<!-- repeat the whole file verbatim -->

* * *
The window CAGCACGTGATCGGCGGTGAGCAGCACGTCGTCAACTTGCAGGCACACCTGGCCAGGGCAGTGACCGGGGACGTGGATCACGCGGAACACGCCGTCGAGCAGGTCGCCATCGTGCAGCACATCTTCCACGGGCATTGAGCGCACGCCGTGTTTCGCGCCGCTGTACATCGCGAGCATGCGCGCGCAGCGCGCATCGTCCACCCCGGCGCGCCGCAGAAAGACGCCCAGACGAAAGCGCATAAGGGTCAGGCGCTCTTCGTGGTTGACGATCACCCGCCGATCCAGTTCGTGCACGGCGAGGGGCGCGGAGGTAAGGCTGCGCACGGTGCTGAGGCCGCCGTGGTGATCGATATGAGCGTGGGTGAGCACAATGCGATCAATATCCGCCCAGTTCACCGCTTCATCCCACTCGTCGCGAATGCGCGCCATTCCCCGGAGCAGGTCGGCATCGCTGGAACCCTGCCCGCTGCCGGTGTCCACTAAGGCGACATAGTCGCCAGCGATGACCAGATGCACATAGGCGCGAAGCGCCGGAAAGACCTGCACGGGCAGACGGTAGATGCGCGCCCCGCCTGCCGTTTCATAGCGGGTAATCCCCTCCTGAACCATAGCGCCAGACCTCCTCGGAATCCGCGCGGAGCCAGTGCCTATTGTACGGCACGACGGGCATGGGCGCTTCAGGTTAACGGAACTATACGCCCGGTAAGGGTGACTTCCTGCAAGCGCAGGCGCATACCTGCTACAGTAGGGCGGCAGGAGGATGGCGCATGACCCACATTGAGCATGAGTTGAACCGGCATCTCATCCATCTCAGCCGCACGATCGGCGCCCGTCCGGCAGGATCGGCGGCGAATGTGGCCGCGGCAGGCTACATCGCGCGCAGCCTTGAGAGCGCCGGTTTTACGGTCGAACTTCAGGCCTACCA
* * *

The window CAGCACGTGATCGGCGGTGAGCAGCACGTCGTCAACTTGCAGGCACACCTGGCCAGGGCAGTGACCGGGGACGTGGATCACGCGGAACACGCCGTCGAGCAGGTCGCCATCGTGCAGCACATCTTCCACGGGCATTGAGCGCACGCCGTGTTTCGCGCCGCTGTACATCGCGAGCATGCGCGCGCAGCGCGCATCGTCCACCCCGGCGCGCCGCAGAAAGACGCCCAGACGAAAGCGCATAAGGGTCAGGCGCTCTTCGTGGTTGACGATCACCCGCCGATCCAGTTCGTGCACGGCGAGGGGCGCGGAGGTAAGGCTGCGCACGGTGCTGAGGCCGCCGTGGTGATCGATATGAGCGTGGGTGAGCACAATGCGATCAATATCCGCCCAGTTCACCGCTTCATCCCACTCGTCGCGAATGCGCGCCATTCCCCGGAGCAGGTCGGCATCGCTGGAACCCTGCCCGCTGCCGGTGTCCACTAAGGCGACATAGTCGCCAGCGATGACCAGATGCACATAGGCGCGAAGCGCCGGAAAGACCTGCACGGGCAGACGGTAGATGCGCGCCCCGCCTGCCGTTTCATAGCGGGTAATCCCCTCCTGAACCATAGCGCCAGACCTCCTCGGAATCCGCGCGGAGCCAGTGCCTATTGTACGGCACGACGGGCATGGGCGCTTCAGGTTAACGGAACTATACGCCCGGTAAGGGTGACTTCCTGCAAGCGCAGGCGCATACCTGCTACAGTAGGGCGGCAGGAGGATGGCGCATGACCCACATTGAGCATGAGTTGAACCGGCATCTCATCCATCTCAGCCGCACGATCGGCGCCCGTCCGGCAGGATCGGCGGCGAATGTGGCCGCGGCAGGCTACATCGCGCGCAGCCTTGAGAGCGCCGGTTTTACGGTCGAACTTCAGGCCTACCA